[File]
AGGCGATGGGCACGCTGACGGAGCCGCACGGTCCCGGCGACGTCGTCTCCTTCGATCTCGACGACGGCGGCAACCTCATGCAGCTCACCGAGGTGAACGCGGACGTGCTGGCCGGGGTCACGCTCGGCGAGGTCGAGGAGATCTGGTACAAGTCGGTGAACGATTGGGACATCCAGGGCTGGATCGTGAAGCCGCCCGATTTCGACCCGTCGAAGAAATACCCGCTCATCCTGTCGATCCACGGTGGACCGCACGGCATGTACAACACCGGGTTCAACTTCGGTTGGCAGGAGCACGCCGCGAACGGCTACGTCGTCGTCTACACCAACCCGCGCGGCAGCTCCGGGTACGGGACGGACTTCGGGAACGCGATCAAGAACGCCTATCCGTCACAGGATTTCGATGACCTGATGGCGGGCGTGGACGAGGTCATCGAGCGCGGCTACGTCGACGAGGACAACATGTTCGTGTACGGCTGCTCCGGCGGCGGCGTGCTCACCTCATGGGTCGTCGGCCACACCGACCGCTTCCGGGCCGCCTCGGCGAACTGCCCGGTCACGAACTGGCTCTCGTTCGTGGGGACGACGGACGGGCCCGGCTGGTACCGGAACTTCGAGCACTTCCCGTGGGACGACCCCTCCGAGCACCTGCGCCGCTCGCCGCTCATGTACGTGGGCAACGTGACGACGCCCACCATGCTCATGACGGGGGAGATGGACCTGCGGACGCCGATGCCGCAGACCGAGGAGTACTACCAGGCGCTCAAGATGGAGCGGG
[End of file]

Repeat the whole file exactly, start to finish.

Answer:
AGGCGATGGGCACGCTGACGGAGCCGCACGGTCCCGGCGACGTCGTCTCCTTCGATCTCGACGACGGCGGCAACCTCATGCAGCTCACCGAGGTGAACGCGGACGTGCTGGCCGGGGTCACGCTCGGCGAGGTCGAGGAGATCTGGTACAAGTCGGTGAACGATTGGGACATCCAGGGCTGGATCGTGAAGCCGCCCGATTTCGACCCGTCGAAGAAATACCCGCTCATCCTGTCGATCCACGGTGGACCGCACGGCATGTACAACACCGGGTTCAACTTCGGTTGGCAGGAGCACGCCGCGAACGGCTACGTCGTCGTCTACACCAACCCGCGCGGCAGCTCCGGGTACGGGACGGACTTCGGGAACGCGATCAAGAACGCCTATCCGTCACAGGATTTCGATGACCTGATGGCGGGCGTGGACGAGGTCATCGAGCGCGGCTACGTCGACGAGGACAACATGTTCGTGTACGGCTGCTCCGGCGGCGGCGTGCTCACCTCATGGGTCGTCGGCCACACCGACCGCTTCCGGGCCGCCTCGGCGAACTGCCCGGTCACGAACTGGCTCTCGTTCGTGGGGACGACGGACGGGCCCGGCTGGTACCGGAACTTCGAGCACTTCCCGTGGGACGACCCCTCCGAGCACCTGCGCCGCTCGCCGCTCATGTACGTGGGCAACGTGACGACGCCCACCATGCTCATGACGGGGGAGATGGACCTGCGGACGCCGATGCCGCAGACCGAGGAGTACTACCAGGCGCTCAAGATGGAGCGGG